Louise McLaren/Flickr (CC BY SA 2.0)

After Westboro Baptist Church attacks David Bowie, nonprofit steals its spotlight with cancer fundraiser

They're harnessing the power of a notorious group for a good cause.

Feb 29, 2020, 1:10 pm*

IRL

Mary Emily O'Hara 

Mary Emily O'Hara

When the Westboro Baptist Church threatened to protest David Bowie‘s New York memorial concert at Carnegie Hall, most of the Internet rolled its collective cyber-eyes. But one group used the opportunity to raise money for a good cause.

The large Phelps family at the center of the church is well known for toting ‘God Hates Fags’ signs to military funerals, high schools, Hollywood awards ceremonies, football games, concerts, and other high-profile events.

Bowie, the beloved rock icon and hero to the queer communitypassed away on Sunday. While the Carnegie Hall celebration in his honor isn’t listed on the church’s official schedule, the group suggested that the memorial might be its next target in a tweet on Tuesday.

https://twitter.com/WBCSaysRepent/status/686897894750720000

The church followed up its threat with a flurry of insulting tweets directed at Bowie’s widow, the supermodel Iman.

Shortly thereafter, a nonprofit decided to hijack the church’s spotlight redirect it toward kinder efforts.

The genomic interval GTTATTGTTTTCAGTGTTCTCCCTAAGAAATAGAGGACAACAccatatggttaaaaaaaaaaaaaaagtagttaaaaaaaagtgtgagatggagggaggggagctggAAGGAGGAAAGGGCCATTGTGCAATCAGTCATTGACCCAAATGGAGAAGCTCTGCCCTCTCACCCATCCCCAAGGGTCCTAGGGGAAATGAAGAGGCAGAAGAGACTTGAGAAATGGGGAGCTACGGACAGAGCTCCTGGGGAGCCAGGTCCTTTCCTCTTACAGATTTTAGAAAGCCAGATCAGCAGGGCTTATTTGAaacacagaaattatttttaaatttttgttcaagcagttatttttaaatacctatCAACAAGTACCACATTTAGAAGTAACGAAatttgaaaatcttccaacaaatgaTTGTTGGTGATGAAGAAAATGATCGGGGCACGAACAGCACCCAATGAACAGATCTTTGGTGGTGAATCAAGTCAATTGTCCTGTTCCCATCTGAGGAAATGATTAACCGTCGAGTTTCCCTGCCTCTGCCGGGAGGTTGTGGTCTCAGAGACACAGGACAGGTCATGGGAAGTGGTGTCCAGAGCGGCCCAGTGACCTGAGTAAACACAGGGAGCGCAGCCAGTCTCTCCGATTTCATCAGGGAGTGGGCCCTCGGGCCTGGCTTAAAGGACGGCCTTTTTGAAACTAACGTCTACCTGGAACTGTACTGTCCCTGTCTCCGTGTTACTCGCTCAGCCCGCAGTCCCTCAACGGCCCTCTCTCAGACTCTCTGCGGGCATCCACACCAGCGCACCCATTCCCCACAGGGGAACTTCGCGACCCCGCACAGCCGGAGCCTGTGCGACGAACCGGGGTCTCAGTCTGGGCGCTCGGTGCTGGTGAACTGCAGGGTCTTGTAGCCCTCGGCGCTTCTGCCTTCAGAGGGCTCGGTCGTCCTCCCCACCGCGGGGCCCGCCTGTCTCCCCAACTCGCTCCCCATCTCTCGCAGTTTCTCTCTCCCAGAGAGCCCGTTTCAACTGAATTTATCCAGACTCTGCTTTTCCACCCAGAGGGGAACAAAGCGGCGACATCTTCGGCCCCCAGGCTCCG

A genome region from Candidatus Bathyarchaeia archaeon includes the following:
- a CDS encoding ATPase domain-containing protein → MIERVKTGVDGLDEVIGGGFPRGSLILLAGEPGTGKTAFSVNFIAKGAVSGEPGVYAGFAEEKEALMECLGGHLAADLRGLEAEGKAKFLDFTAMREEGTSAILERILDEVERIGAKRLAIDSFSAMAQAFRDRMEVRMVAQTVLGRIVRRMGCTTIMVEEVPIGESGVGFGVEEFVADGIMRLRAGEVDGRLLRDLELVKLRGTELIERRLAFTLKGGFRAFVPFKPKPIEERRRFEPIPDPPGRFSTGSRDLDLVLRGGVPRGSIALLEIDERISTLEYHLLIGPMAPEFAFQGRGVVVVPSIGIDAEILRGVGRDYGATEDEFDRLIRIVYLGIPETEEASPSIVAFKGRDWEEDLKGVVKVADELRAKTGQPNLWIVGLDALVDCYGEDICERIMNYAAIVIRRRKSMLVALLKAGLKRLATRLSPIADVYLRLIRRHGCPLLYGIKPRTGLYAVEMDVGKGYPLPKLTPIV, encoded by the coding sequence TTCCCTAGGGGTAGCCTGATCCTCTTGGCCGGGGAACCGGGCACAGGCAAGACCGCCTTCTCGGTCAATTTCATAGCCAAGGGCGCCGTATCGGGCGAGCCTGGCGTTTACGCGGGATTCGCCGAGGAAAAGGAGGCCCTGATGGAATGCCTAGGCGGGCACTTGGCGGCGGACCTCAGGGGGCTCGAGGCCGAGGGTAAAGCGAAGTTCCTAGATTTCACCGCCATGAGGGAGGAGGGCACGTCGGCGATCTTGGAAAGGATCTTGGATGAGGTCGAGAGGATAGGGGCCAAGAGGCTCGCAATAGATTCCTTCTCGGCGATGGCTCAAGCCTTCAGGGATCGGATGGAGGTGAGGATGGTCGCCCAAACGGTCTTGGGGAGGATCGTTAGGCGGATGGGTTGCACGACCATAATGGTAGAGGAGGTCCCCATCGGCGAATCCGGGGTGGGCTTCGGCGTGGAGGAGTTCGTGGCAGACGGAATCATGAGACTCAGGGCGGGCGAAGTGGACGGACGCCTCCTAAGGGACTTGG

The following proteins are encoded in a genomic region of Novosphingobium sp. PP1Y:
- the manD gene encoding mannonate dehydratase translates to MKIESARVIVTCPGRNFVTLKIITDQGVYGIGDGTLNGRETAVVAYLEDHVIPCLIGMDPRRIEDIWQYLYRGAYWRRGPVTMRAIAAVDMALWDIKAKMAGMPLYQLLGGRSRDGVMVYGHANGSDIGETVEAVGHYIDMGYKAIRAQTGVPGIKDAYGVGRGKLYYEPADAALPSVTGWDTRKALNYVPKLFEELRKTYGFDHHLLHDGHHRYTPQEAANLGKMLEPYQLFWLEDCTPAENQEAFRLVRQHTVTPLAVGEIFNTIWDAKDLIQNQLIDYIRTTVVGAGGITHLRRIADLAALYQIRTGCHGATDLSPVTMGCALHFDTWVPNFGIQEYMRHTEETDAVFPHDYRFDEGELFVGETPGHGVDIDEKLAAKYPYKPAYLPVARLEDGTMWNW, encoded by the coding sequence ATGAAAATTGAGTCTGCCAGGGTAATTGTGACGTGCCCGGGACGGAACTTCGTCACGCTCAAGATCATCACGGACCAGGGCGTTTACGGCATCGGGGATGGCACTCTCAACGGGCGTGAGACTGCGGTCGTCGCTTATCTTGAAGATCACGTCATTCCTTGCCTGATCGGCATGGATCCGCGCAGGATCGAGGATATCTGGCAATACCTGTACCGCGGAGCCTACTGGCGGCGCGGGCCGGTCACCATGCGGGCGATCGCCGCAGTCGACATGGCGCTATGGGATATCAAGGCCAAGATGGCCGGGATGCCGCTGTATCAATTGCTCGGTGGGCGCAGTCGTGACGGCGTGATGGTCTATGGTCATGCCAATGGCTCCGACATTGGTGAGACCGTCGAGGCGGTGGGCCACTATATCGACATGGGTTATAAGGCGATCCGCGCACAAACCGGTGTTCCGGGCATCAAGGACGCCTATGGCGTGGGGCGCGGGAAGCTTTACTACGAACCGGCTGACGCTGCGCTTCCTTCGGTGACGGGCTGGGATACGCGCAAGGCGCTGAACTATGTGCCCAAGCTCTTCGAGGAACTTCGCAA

Planting Peace, the group known for buying the house across the street from the Westboro Baptist Church in Kansas and painting it in rainbow colors to support LGBTQ rights, used the church’s attack on Bowie to raise money for cancer, the disease that took Bowie’s life on Sunday.

On Crowdrise, Planting Peace’s “Remembering Bowie” fundraiser has garnered more than $22,000 for St. Jude’s Children’s Hospital. The donation will be made in Bowie’s name.

“In keeping with our philosophy of addressing acts of hate and intolerance with compassion and love,” Planting Peace said, “we are inviting the public to show their respect and support of a man who was not only a brilliant, transcendent artist and entertainer, but a man who lived his life as a role model for individual expression and authenticity.”

As of early Thursday afternoon, the fundraiser was well on track to meet its $50,000 goal.

Planting Peace did not respond to a request for comment.

Photo via Louise McLaren/Flickr (CC BY SA 2.0)

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*First Published: Jan 14, 2016, 3:06 pm